What chapter books are popular with your kids? Check out what was popular at our school last year in this post: Great chapter books, 2010-2011.

If you make a purchase using the Amazon links on this site, a small portion will go to Great Kid Books (at no cost to you). Thank you for your support.

Review ©2012 Mary Ann Scheuer, Great Kid Books.

Sunday, June 3, 2012

Top graphic novels in our school, 2011-2012

The school year is winding down and each year I look at our circulating statistics to see what our students are checking out. Numbers really do reveal patterns - books that catch fire a certain year, and trends year to year. I'd like to share our most popular books by category in our library. I'll start with the most popular category - graphic novels, move on to fiction, then share beginning readers, picture books and nonfiction.

I teach in a diverse, urban elementary school in Berkeley, California. We have about 300 students, and checked out over 14,000 books during the 2011-2012 school year. Our students check out two books each week for one week.

Our students adore graphic novels. They eat them up, passing them from friend to friend, checking them out again and again. Our most popular graphic novels include new favorites as well as popular ones from the past few years. Interestingly, even though the Tintin movie came out this year, none of our Titin books were checked out by large numbers of students. Here are our top circulating graphic novels:

1. Sidekicks, by Dan Santat (3 copies circulated 63 times)
Our students have loved the action and adventure that Roscoe and Fluffy get into, as they try to prove to Captain America that they will be loyal, steadfast sidekicks. This graphic novel pulls in readers from as young as 1st and 2nd grade all the way up to 5th grade. Great art, great story, great characters = a winning combination from Dan Santat.

2. Smile, by Raina Telgemeier (3 copies circulated 57 times)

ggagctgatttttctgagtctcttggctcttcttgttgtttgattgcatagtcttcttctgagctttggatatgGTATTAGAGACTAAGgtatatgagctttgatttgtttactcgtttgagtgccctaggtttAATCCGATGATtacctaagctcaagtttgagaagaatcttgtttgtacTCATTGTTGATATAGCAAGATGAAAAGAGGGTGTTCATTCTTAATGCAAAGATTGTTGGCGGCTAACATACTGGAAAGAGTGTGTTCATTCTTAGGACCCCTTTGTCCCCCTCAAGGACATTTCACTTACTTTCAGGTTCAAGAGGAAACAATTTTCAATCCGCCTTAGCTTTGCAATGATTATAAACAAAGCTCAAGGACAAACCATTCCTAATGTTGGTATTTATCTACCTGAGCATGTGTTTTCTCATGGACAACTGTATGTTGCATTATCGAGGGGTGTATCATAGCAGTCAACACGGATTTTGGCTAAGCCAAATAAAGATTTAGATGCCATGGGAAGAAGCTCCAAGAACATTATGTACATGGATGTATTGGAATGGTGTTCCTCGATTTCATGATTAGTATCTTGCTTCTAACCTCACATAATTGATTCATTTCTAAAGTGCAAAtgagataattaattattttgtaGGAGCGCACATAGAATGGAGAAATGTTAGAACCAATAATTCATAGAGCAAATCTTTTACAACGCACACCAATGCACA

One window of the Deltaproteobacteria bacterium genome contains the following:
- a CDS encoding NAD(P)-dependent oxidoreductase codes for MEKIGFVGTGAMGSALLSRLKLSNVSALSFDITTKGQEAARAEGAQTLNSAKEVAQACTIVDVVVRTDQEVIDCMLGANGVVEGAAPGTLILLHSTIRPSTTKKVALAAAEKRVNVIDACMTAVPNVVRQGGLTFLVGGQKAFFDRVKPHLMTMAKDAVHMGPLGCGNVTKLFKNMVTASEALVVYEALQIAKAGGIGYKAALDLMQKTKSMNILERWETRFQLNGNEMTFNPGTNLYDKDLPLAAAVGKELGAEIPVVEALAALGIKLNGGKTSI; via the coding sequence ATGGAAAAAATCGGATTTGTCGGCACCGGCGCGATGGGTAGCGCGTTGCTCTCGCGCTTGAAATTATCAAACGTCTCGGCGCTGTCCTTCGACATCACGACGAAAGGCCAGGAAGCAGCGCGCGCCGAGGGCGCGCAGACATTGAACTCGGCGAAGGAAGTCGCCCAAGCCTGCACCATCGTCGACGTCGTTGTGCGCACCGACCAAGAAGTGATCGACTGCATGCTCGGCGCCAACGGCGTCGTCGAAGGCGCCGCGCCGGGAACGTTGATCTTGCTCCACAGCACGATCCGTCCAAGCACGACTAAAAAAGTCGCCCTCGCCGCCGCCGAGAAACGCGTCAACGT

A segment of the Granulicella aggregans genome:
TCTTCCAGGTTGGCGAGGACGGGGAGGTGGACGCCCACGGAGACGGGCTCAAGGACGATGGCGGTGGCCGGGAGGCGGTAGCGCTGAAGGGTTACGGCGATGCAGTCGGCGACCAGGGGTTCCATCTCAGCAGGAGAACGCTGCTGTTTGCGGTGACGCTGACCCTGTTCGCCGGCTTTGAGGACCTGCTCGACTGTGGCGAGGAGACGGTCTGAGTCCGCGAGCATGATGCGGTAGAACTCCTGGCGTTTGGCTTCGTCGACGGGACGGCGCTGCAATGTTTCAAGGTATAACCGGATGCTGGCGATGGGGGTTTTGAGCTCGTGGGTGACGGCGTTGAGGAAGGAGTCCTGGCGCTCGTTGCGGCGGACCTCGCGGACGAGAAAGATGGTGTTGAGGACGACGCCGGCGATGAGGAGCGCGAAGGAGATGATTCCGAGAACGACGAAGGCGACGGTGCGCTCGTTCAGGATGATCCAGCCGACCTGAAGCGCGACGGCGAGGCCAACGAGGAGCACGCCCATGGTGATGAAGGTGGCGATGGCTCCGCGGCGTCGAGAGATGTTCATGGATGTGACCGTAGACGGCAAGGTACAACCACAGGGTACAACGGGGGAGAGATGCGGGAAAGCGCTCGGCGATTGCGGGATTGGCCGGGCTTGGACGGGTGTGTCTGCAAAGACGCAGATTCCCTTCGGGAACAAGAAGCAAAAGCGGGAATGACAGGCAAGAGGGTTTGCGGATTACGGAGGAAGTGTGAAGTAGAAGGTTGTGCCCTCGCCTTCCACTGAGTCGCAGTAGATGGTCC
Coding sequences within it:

Based on Raina Telgemeier's real life dental drama, Smile captures the ups and downs of peer pressure, anxiety and friendship issues in middle school. This book appeals to girls who love the realistic friendship story, boys who love the visual storytelling, all students who can relate to the school drama. Our students are thrilled to learn that Raina has a new book out this fall: watch for Drama in September!

3. Squish, Super Amoeba, by Jennifer and Matthew Holm (2 copies circulated 53 times)
From the daring duo who created Babymouse, this is the first in their new series Squish - a definite winner in my students' opinion! Squish is your regular kid who loves to read comic books, eat twinkies and hang with his friends. Well, a regular kid, except that he's an amoeba. A what? Yes, he's an amoeba, a single celled organism who hangs out in your local pond. Jenni and Matt Holm capture so many real aspects of being a kid, and yet they've created these fun, silly creatures with clear fantasy twists.

4. Lunch Lady and the Field Trip Fiasco, by Jarrett Krosoczka (2 copies circulated 39 times)
Hooray for the Lunch Lady and the Breakfast Bunch! They discover some suspicious paintings on a field trip to a local museum, and are determined to get to the bottom of this mystery. The Lunch Lady series continues to be wildly popular at our school, again drawing a wide range of students from 2nd grade through 4th and 5th grade.